But Thomas (who was called the Twin), one of the twelve, was not with them when Jesus came. So the other disciples told him, "We have seen the Lord." But he said to them, "Unless I see the mark of the nails in his hands, and put my finger in the mark of the nails and my hand in his side, I will not believe."
A week later his disciples were again in the house, and Thomas was with them. Although the doors were shut, Jesus came and stood among them and said, "Peace be with you." Then he said to Thomas, "Put your finger here and see my hands. Reach out your hand and put it in my side. Do not doubt but believe."
Thomas answered him, "My Lord and my God!"
Jesus said to him, "Have you believed because you have seen me? Blessed are those who have not seen and yet have come to believe." (John 20:19, 24-29 NIV)
Thomas wouldn't believe unless he saw Jesus himself. Some don't want to believe what is happening with the pandemic unless it happens to them or someone they know personally. We have this big issue with trust sometimes that keeps us from realizing our full potential with God and others. Faith is a crucial part of life. Without faith, we cannot survive. It allows us to walk out the door and get in our car believing we will not be hit by another motorist when we drive down the street. It allows us to go to work, believing we will be paid for our labor. It keeps us motivated to raise our children, believing they will grow to become productive adults.
Faith is critical in our everyday lives. It is also vital in our spiritual lives. Faith for Thomas, and us, means believing in the truth that Jesus is alive. He rose from the dead, not as a disembodied spirit, but as a physical, touchable, breathing person. We don't understand the physics that let him appear and disappear as the narratives tell us. We don't understand the physics that let him feed more than 5,000 with a boy's lunch. We don't understand a lot of things. But we can exercise faith and believe.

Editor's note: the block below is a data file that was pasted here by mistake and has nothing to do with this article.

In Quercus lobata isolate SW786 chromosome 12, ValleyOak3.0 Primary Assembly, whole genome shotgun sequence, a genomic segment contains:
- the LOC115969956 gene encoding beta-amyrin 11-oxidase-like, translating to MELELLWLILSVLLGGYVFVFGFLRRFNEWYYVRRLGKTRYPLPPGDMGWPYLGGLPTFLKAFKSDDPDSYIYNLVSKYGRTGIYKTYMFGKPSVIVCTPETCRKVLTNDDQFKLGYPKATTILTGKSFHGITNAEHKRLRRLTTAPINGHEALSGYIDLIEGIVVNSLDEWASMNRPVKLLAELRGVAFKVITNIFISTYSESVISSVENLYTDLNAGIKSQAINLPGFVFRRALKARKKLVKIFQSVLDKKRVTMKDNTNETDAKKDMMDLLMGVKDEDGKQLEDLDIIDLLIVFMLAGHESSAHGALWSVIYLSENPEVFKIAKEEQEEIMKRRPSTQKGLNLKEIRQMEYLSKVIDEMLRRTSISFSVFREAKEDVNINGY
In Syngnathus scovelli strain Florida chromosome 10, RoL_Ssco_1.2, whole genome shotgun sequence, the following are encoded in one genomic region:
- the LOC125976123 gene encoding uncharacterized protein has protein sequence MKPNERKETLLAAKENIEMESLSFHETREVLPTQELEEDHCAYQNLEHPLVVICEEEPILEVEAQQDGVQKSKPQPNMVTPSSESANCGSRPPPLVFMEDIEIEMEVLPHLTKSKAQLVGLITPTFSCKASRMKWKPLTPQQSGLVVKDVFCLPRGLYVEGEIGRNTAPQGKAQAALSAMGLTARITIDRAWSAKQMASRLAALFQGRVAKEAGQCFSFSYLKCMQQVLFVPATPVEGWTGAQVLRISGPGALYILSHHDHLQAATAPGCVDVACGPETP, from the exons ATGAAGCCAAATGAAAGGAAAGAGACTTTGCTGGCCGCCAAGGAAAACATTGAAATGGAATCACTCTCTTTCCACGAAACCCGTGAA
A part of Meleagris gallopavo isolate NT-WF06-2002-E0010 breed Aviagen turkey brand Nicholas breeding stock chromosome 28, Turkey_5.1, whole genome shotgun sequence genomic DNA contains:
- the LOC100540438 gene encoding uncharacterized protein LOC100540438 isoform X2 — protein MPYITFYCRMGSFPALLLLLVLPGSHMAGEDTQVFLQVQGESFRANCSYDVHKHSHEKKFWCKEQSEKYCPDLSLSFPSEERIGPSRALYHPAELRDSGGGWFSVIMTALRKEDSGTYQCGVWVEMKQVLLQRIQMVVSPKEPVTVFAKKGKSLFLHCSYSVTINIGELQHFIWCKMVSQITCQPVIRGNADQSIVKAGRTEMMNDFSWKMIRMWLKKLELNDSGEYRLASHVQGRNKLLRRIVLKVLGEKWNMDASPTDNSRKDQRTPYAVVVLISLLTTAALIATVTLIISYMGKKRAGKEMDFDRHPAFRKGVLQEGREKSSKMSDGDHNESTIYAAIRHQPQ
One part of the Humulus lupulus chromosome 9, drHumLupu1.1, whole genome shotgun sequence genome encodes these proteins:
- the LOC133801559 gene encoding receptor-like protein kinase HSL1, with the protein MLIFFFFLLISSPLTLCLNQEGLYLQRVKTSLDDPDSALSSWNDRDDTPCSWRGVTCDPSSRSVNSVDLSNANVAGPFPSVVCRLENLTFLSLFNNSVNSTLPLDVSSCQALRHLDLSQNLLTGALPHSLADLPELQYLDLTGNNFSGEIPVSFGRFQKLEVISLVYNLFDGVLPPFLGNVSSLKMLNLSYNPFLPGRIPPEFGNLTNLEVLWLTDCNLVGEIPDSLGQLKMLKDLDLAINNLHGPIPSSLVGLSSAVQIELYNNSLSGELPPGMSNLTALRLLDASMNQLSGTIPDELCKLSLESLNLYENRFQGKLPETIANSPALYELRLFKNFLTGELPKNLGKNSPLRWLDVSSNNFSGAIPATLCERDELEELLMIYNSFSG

Just as we can believe the devastation that the pandemic creates around the world without being in the middle of it, if you live in a part of the country or part of the world that has so far been only mildly touched by it, we can believe Jesus rose from the dead.
It was the disciples' witness that gave them the courage to share the message of the resurrection. But it was the faith of the hearers of the message that continues to spread the message. Like the pandemic we see in our world today, there are a couple of truths we can learn. We don't have to catch it to know it's real. We can see it's evidence around us.
The same is true of God's grace. It doesn't take a believer to see God's grace, but experiencing God's grace makes so much difference and solidifies the knowledge of his grace in our lives so we can never forget it.
Second, like the social distancing in our current pandemic, if we fail to share his love with those around us, how will his love spread? But live a virus, when we touch others with his love, he has a way of sparking love in them, and then one becomes two and two becomes four, and suddenly, we can see a pandemic of his love and grace when we exercise faith and spread his grace to those around us.
You can find me at richardagee.com. I also invite you to join us at San Antonio First Church of the Nazarene on West Avenue in San Antonio to hear more Bible-based teaching. You can find out more about my church at SAF.church. Thanks for listening. If you enjoyed it, tell a friend. If you didn't, send me an email and let me know how better to reach out to those around you. Until next week, may God richly bless you as you venture into His story each day.
Scriptures marked NIV are taken from the NEW INTERNATIONAL VERSION (NIV): Scripture taken from THE HOLY BIBLE, NEW INTERNATIONAL VERSION ®. Copyright© 1973, 1978, 1984, 2011 by Biblica, Inc.™. Used by permission of Zondervan